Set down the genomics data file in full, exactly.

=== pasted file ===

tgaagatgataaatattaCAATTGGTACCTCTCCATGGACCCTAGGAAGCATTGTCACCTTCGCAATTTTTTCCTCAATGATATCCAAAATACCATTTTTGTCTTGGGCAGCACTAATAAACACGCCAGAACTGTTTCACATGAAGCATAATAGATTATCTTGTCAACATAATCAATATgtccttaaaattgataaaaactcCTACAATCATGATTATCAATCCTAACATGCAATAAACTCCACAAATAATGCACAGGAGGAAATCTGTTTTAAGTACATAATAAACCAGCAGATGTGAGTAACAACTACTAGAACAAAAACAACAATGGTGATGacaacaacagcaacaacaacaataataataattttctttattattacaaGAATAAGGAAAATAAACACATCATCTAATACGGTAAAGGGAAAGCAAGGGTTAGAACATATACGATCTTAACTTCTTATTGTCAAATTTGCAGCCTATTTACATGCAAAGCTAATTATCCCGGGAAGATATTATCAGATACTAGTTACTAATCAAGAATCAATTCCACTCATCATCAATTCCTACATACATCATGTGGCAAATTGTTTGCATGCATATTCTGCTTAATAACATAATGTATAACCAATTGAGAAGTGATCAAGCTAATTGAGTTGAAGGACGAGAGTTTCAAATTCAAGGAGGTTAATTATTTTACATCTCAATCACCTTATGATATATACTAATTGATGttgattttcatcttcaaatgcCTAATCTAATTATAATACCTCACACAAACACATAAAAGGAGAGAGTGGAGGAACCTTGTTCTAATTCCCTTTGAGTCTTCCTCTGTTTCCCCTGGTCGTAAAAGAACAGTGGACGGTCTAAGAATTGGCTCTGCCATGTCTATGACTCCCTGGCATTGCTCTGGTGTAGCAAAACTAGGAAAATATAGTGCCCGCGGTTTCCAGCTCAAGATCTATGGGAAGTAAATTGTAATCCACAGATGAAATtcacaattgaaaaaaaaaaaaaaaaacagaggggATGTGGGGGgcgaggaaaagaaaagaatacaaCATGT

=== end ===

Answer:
tgaagatgataaatattaCAATTGGTACCTCTCCATGGACCCTAGGAAGCATTGTCACCTTCGCAATTTTTTCCTCAATGATATCCAAAATACCATTTTTGTCTTGGGCAGCACTAATAAACACGCCAGAACTGTTTCACATGAAGCATAATAGATTATCTTGTCAACATAATCAATATgtccttaaaattgataaaaactcCTACAATCATGATTATCAATCCTAACATGCAATAAACTCCACAAATAATGCACAGGAGGAAATCTGTTTTAAGTACATAATAAACCAGCAGATGTGAGTAACAACTACTAGAACAAAAACAACAATGGTGATGacaacaacagcaacaacaacaataataataattttctttattattacaaGAATAAGGAAAATAAACACATCATCTAATACGGTAAAGGGAAAGCAAGGGTTAGAACATATACGATCTTAACTTCTTATTGTCAAATTTGCAGCCTATTTACATGCAAAGCTAATTATCCCGGGAAGATATTATCAGATACTAGTTACTAATCAAGAATCAATTCCACTCATCATCAATTCCTACATACATCATGTGGCAAATTGTTTGCATGCATATTCTGCTTAATAACATAATGTATAACCAATTGAGAAGTGATCAAGCTAATTGAGTTGAAGGACGAGAGTTTCAAATTCAAGGAGGTTAATTATTTTACATCTCAATCACCTTATGATATATACTAATTGATGttgattttcatcttcaaatgcCTAATCTAATTATAATACCTCACACAAACACATAAAAGGAGAGAGTGGAGGAACCTTGTTCTAATTCCCTTTGAGTCTTCCTCTGTTTCCCCTGGTCGTAAAAGAACAGTGGACGGTCTAAGAATTGGCTCTGCCATGTCTATGACTCCCTGGCATTGCTCTGGTGTAGCAAAACTAGGAAAATATAGTGCCCGCGGTTTCCAGCTCAAGATCTATGGGAAGTAAATTGTAATCCACAGATGAAATtcacaattgaaaaaaaaaaaaaaaaacagaggggATGTGGGGGgcgaggaaaagaaaagaatacaaCATGT